1) Lower the cost of IT through reduced skill requirements.  The skill set of the Business Process Developer is different from that of a software developer.  Traditionally, we've sought folks with both skill sets to employ as software analysts.  This usually meant training someone.  What is wrong wit that?  Answer: We've created expensive specialists to overcome tool deficiencies.  Why not fix the tools?  Then we won't need the specialists that cost so darn much.

    2) The speed of development goes up.  If the business process developer can change the process wiring readily, then the software developer can focus on making the needed updates to the services themselves.  This removes the coupling between process and code that slows down EVERY project in IT.   

    3) Projects become more agile.  Since a business process developer can develop a mashup of services quickly, they can demonstrate that mashup very readily, directly to business stakeholders.  A change can be shown to the business folks quickly as well.  If the business needs change, or their understanding grows, and they need the services to do something more than they do, then this kind of agile process encourages rapid feedback to the developers who own the services themselves. 

    4) Solution quality goes up.  Since we can focus our deep design team on developing the services that the business process developers consume, we can improve the quality of those services independently.  This allows for better measurement of quality and an increased focus on the key quality measures inside each service.  Reusability is a natural outcome of high quality services.

    What does this mean for our tools:

    We need to seperate business process modeling from software development and produce rich tools aimed at the needs of the BPM practitioner.  Those tools need to start and end with an understanding of business capabilities, tied through to business processes, and down to events and business documents against a common information model. 

    We need our tools to reduce the leaky abstractions that we currently call 'services' by helping developers build services that are very simple to consume by the business process developers.  We need to capture these requirements and act on them through automated mechanisms built in to both the BPM environment and the IDE.

    What does this mean for our processes:

    The good folks in IT need to formally and officially take control of managing the common enterprise information model and the business event ontology.  If a business wants to change the data and event models, they need to work through a published process that allows and encourages consensus. 

    The good folks in IT need to formally allow business process developers to easily develop, test, and deploy their processes.  Deployment is a problem because IT folks normally just 'fudge' their way through deployment processes.  If we are going to let business process folks to write code that we deploy, then it needs to be very simple to deploy that code.

    Free code makes sense...  We need to align IT to business, and this is one very useful mechanism to do it.  It is time to stop getting in each other's hair.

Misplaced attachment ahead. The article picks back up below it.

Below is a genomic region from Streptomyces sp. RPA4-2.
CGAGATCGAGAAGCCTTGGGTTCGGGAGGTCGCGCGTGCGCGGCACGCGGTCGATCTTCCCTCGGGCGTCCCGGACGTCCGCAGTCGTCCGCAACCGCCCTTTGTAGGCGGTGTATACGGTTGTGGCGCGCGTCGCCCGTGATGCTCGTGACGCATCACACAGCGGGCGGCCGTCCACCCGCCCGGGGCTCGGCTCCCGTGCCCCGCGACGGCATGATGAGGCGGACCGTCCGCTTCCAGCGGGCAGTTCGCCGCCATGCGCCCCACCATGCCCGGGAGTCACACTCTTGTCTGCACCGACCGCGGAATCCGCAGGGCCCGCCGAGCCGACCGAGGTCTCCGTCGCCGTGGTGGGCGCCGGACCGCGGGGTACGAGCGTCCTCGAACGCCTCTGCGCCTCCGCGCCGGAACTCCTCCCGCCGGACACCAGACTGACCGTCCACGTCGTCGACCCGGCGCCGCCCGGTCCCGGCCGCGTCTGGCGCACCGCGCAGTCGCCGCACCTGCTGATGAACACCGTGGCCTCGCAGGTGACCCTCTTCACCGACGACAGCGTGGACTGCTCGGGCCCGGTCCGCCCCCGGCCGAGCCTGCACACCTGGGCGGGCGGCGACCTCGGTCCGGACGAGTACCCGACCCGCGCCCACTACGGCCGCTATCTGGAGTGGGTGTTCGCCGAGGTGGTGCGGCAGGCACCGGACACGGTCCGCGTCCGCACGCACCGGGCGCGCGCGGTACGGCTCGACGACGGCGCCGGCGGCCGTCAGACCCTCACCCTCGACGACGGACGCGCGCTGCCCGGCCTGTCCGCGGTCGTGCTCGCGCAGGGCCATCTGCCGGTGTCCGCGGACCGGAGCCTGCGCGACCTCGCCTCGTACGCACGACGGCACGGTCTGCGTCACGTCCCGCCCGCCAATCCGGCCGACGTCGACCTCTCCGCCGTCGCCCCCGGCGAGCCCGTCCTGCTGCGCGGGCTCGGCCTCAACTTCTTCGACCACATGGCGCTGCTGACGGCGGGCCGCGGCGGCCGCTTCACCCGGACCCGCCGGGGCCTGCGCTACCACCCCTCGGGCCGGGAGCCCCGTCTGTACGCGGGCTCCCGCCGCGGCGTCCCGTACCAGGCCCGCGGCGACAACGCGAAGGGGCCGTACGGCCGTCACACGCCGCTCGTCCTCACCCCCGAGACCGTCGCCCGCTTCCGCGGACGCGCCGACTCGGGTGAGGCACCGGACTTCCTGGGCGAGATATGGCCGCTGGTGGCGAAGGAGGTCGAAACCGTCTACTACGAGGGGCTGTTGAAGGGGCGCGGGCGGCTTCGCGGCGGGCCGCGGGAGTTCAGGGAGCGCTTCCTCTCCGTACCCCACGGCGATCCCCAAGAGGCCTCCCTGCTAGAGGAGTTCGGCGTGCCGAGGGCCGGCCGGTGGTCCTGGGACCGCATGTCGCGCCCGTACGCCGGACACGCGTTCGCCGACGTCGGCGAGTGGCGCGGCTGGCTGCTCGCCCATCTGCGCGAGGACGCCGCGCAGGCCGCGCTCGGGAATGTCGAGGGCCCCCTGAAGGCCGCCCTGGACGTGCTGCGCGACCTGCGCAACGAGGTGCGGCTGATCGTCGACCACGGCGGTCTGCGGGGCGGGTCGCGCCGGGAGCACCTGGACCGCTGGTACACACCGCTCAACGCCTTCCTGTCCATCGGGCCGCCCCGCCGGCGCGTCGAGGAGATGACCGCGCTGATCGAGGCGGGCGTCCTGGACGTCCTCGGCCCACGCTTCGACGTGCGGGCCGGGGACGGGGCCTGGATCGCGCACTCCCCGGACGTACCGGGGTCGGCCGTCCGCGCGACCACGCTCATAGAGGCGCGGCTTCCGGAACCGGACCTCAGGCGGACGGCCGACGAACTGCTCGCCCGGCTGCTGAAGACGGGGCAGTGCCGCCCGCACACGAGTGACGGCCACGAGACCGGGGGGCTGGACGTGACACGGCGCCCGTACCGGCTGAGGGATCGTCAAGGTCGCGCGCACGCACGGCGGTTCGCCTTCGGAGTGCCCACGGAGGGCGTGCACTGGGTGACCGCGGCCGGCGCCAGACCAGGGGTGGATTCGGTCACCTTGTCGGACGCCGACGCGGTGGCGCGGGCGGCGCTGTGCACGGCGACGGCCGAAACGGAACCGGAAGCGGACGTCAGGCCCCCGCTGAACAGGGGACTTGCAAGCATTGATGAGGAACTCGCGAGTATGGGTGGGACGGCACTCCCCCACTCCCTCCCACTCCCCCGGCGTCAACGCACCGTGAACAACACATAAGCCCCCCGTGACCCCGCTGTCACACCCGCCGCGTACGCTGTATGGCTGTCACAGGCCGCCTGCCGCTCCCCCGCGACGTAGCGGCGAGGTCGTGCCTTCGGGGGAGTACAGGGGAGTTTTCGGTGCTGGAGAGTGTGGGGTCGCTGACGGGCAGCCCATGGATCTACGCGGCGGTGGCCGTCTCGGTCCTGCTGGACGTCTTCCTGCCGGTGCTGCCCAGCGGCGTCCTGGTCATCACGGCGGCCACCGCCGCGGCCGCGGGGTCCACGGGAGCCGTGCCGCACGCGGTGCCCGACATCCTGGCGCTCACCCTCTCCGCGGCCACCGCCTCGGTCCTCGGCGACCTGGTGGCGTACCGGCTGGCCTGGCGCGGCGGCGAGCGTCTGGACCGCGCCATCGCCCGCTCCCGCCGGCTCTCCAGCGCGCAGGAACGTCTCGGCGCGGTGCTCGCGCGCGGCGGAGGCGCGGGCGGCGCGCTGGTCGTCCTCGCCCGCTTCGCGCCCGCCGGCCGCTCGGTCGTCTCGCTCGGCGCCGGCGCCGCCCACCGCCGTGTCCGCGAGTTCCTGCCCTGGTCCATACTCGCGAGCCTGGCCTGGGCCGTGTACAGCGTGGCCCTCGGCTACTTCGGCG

• Inside Architecture

    Using Massive Multiplayer Online Concepts to Build a Shared Architecture


    How can we leverage the power, and draw, of massive multiplayer online game experiences to build a shared vision of architecture for an enterprise? 

    I'm not in to multiplayer online games.  I have a lot on my mind between being a dad and being supportive of my student-wife, so I don't really have time to devote to something so self-focused.  On the other hand, my kids love massive multiplayer online (MMO) games and I can see the draw.  You can join and leave any time you want.  You can communicate with friends, work with friends, or work alone.  You are rewarded for the goals that the game wants you to achieve.  Add interesting animation, lively music, and very few bugs, and you get a pretty compelling environment.

    What I haven't seen yet (and perhaps it is the nature of the child-like games my kids play) is a MMO game where every person plays a role to build something instead of defeating something.  It is easy to tear something down.  Divide and Conquer.  Building something up is much harder.  It is not in human nature to oppose entropy.

    But my goal, and my job, is to build.  I want to create a framework for all the architects in Microsoft IT to cooperate, contribute, and conspire to make the company more efficient, more agile, more responsive, and more reliable. 

    Is it possible to draw on the lessons, and perhaps the environment, of the MMO game, to build that architectural framework?  Can it be so compelling that people will want to spend thousands of hours making it real?  How would we score the 'points?'  What would be the scenarios?

    If anyone knows of someone else trying to combine these ideas, could you drop me a link?  If you know of an MMO game that conspires and rewards the construction of a large and difficult thing that is not within the experiences of any of the players, could you drop me a link to that as well?